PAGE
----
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Do Android & WebOS need iPod touch clones?

Dan Frommer's post this morning over at Silicon Alley Insider suggests that one of the missing pieces from the competitive pie, as far as Google and Palm's mobile OS offerings are concerned, is a 3G-free & contractless device. Something, perhaps, like the iPod touch. Absent a way for consumers and developers to buy into the platform without the burden of a monthly cellphone contract, he argues, the two players are unlikely to build the critical mass of apps and app purchasers that would grant vitality and staying power in the face of the Apple/App Store ecosystem.

It's easy to see that the touch provides a great boost to the App Store juggernaut; about one-third of the 50 million-plus iPhone OS devices are estimated to be iPod touch units, and all those owners are potential app and music customers. Certainly there's an audience for Android (if not WebOS, which is more telephony-centric to my mind) on a disconnected gadget?

Unfortunately, Frommer's analysis is missing two key pieces of market data. Number one, as was adroitly pointed out by Joachim on Sunday's talkcast, there already is a contract-free developer handheld for Android, available for $399 from the Android Market... exactly what he proposes in the last paragraph of his story. There's also the new Archos 5 Internet Tablet, a consumer-grade, contract-free and phoneless Android tablet, ready for the eager Android personal media player buyers to snap up. (The equivalent contract-free Pre is a stark $899, and there is no 3G-less WebOS device that I can find.) Update: A commenter notes the Creative Zii Egg, another impending Android PMP that looks astonishingly like an Apple product.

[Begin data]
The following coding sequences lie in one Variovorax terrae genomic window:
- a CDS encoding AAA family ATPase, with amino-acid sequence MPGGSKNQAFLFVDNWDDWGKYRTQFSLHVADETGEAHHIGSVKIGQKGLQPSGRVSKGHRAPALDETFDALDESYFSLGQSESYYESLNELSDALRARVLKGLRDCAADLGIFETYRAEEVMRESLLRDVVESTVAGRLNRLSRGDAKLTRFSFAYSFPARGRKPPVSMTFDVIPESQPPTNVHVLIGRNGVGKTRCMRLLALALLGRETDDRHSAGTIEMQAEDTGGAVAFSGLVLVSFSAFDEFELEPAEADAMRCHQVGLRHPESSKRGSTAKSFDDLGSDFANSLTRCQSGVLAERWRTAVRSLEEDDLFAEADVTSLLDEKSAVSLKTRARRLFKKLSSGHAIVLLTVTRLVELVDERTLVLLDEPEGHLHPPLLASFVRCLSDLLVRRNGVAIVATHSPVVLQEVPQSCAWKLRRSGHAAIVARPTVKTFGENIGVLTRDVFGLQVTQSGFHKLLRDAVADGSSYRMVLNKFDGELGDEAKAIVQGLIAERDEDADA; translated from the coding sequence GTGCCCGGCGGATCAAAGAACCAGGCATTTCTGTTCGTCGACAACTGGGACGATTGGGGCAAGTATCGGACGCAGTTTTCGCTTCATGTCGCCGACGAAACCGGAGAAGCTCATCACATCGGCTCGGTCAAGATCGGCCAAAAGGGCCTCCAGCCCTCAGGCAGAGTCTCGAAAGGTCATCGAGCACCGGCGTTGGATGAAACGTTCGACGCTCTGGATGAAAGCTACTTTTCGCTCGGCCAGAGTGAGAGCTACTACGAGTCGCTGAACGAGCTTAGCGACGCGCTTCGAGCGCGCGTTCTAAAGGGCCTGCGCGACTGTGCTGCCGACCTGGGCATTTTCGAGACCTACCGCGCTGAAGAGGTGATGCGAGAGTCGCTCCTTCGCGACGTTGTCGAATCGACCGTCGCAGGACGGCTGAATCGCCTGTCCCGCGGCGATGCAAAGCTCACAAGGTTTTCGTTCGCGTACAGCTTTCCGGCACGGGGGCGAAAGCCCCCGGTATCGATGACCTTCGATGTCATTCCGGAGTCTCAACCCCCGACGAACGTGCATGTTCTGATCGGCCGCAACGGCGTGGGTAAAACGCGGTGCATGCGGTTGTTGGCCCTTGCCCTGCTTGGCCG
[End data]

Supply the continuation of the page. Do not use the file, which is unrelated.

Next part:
That's where we come to the second market truth that Frommer missed, and it's a harsh one: Nobody knows, and nobody cares. Even a guy writing about this precise topic had no idea -- and apparently couldn't quickly discover from a casual search -- that these devices were already out in the field, despite frequent coverage of the Archos device on Engadget and elsewhere over the past few months. If there's any starker evidence that the market for non-phone Android and WebOS devices simply doesn't exist yet, I can't imagine what it would be.

Part of the reason for the iPod touch's success is that it clearly combined two already-successful products: the iPhone and the iPod. The 'elevator pitch' for the device ("It's an iPhone but with Wi-Fi instead of the phone") is simple and straightforward. Unfortunately for Android, there really isn't a dynamic personal media player market anymore that supports a phoneless entrant... it got eaten by the iPod.

I do think it would be healthy for the iPhone and for the portable OS market in general if developers and customers had more contract-free options on the other platforms. Still, the retroactive wish-fulfillment of Frommer's post doesn't bode well. "Oh, they already have that? Gosh."

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